Dr. Szabo highlighted research features at the DASH Consortium’s component centers. The clinical translational component at the University of Massachusetts involves evaluating various biomarkers, particularly microRNAs that could be used as biomarkers of alcoholic liver disease in various stages or in response to therapy, and evaluating TLR4 tolerance and several unique biomarkers. This component will also conduct interventional studies in mice to evaluate potential new targets. The group at Louisville University is investigating the role of probiotics in modulating mucosal integrity, evaluating new inhibitors that would affect cell death, and investigating corticosteroid resistance. Cleveland Clinic investigators are evaluating biomarkers for alcoholic hepatitis severity and sensitivity to treatment, conducting pharmacogenetic analysis, and conducting preclinical studies in mouse models to identify and validate new drug targets. Cleveland Clinic data have shown that activating factor metabolites appear to correlate with alcoholic liver disease, a finding that warrants further evaluation for biomarker analysis. At Mt. Sinai, investigators have found that osteopontin (from milk) represents a protective factor in the gut and reduces the translocation of lipopolysaccharide (LPS); this represents a potential target for intervention.  The consortium has established a data and tissue biorepository center that collects comprehensive data for all patients in every part of the clinical trial, patient demographic clinical information, prospective data in observational studies, and biological samples.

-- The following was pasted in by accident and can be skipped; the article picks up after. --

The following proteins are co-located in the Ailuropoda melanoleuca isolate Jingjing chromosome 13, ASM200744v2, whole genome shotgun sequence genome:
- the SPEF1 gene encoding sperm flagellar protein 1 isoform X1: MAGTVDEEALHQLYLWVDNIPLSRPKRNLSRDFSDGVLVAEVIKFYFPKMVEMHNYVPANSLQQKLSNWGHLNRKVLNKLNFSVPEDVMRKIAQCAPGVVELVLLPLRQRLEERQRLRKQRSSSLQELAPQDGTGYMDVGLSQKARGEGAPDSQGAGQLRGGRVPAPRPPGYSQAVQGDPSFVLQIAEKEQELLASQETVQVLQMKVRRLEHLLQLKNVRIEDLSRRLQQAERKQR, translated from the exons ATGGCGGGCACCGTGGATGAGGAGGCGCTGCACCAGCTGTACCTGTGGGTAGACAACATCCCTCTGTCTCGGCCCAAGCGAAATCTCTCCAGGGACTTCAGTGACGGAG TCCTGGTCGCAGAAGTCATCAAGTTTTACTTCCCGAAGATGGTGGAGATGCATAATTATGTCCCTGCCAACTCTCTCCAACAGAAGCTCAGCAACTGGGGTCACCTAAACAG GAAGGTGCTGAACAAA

Dr. Szabo plans synergy among the U01 components: clinical trial, human cell models, animal models, and molecular studies from the perspective of novel therapies, biomarkers, and pharmacogenomics. The consortium has established a large clinical network, established a data coordination center and biorepository, started two novel clinical trials, and integrated translational science components. Though no specific therapy for alcoholic hepatitis has been identified yet, opportunities exist to improve the definition of alcoholic liver disease and its clinical stages, design new treatment paradigms, centralize data collection, expand the clinical network, capture additional clinical data/liver ‌samples, and educate patients and the public about alcoholic liver disease and participating in clinical trials. The ultimate goal is to cure alcoholic liver disease.